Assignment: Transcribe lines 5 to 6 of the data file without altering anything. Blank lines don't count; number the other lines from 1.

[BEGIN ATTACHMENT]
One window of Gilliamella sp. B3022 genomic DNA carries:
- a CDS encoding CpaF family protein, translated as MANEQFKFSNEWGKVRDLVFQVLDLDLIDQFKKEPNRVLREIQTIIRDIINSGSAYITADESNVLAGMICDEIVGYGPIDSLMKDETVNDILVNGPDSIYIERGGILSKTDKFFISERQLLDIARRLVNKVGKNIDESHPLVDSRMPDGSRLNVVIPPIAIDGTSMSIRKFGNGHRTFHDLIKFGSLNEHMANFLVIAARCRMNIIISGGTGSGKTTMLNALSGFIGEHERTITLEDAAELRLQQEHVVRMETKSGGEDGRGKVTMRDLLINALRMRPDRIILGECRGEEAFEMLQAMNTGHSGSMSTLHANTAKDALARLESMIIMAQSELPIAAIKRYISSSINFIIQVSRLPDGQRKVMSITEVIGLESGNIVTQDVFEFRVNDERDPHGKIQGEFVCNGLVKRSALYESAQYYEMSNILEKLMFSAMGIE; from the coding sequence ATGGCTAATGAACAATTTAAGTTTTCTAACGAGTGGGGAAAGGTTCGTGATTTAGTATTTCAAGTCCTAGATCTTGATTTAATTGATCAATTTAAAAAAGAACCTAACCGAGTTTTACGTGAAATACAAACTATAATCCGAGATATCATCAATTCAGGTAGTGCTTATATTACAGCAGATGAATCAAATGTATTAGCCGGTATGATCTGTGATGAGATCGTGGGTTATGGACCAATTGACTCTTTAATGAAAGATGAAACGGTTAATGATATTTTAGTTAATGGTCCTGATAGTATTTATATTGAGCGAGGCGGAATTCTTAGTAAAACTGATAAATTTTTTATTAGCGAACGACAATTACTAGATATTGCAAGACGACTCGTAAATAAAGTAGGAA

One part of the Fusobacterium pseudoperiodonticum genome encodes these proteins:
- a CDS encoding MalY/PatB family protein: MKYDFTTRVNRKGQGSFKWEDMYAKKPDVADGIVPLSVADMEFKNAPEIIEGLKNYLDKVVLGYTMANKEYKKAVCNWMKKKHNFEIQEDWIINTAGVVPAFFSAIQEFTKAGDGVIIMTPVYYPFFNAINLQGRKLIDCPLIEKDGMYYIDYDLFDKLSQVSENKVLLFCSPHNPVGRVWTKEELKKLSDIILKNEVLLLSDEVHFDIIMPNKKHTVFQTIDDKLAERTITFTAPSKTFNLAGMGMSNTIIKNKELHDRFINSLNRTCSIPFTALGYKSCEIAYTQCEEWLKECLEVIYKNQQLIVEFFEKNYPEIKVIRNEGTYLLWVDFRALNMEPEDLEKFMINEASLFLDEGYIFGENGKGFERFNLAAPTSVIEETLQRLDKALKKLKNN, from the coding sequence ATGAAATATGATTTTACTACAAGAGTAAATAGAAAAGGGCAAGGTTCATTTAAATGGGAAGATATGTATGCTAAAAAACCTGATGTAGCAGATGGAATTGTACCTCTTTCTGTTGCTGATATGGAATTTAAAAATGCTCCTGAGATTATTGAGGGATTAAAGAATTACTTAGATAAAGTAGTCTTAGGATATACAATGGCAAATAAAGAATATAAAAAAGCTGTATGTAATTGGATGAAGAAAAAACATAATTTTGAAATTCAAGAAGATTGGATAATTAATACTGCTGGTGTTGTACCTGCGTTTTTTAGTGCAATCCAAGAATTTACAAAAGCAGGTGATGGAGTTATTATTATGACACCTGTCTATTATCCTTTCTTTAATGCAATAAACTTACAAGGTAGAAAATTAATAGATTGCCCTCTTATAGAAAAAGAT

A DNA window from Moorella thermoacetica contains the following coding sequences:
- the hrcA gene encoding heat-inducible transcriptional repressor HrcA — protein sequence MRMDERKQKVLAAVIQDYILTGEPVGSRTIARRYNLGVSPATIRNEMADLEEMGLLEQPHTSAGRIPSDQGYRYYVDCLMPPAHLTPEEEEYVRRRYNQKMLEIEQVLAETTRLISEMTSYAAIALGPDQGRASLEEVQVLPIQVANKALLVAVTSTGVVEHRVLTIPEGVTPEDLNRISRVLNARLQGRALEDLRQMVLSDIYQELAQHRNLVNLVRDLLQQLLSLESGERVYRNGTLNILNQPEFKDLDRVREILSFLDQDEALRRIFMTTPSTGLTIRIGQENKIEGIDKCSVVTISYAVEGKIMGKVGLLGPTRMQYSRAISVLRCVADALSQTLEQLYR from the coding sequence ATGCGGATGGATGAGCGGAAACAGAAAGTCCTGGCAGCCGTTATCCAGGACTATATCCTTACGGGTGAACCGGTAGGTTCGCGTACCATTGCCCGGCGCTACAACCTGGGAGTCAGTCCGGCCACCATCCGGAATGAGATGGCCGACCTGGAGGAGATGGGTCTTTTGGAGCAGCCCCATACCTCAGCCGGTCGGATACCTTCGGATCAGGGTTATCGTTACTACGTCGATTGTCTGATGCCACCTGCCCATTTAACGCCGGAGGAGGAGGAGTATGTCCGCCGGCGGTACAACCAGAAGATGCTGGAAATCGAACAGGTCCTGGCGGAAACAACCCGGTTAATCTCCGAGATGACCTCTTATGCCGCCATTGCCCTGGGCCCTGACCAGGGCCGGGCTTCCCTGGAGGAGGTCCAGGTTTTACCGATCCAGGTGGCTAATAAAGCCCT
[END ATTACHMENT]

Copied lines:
A DNA window from Moorella thermoacetica contains the following coding sequences:
- the hrcA gene encoding heat-inducible transcriptional repressor HrcA — protein sequence MRMDERKQKVLAAVIQDYILTGEPVGSRTIARRYNLGVSPATIRNEMADLEEMGLLEQPHTSAGRIPSDQGYRYYVDCLMPPAHLTPEEEEYVRRRYNQKMLEIEQVLAETTRLISEMTSYAAIALGPDQGRASLEEVQVLPIQVANKALLVAVTSTGVVEHRVLTIPEGVTPEDLNRISRVLNARLQGRALEDLRQMVLSDIYQELAQHRNLVNLVRDLLQQLLSLESGERVYRNGTLNILNQPEFKDLDRVREILSFLDQDEALRRIFMTTPSTGLTIRIGQENKIEGIDKCSVVTISYAVEGKIMGKVGLLGPTRMQYSRAISVLRCVADALSQTLEQLYR from the coding sequence ATGCGGATGGATGAGCGGAAACAGAAAGTCCTGGCAGCCGTTATCCAGGACTATATCCTTACGGGTGAACCGGTAGGTTCGCGTACCATTGCCCGGCGCTACAACCTGGGAGTCAGTCCGGCCACCATCCGGAATGAGATGGCCGACCTGGAGGAGATGGGTCTTTTGGAGCAGCCCCATACCTCAGCCGGTCGGATACCTTCGGATCAGGGTTATCGTTACTACGTCGATTGTCTGATGCCACCTGCCCATTTAACGCCGGAGGAGGAGGAGTATGTCCGCCGGCGGTACAACCAGAAGATGCTGGAAATCGAACAGGTCCTGGCGGAAACAACCCGGTTAATCTCCGAGATGACCTCTTATGCCGCCATTGCCCTGGGCCCTGACCAGGGCCGGGCTTCCCTGGAGGAGGTCCAGGTTTTACCGATCCAGGTGGCTAATAAAGCCCT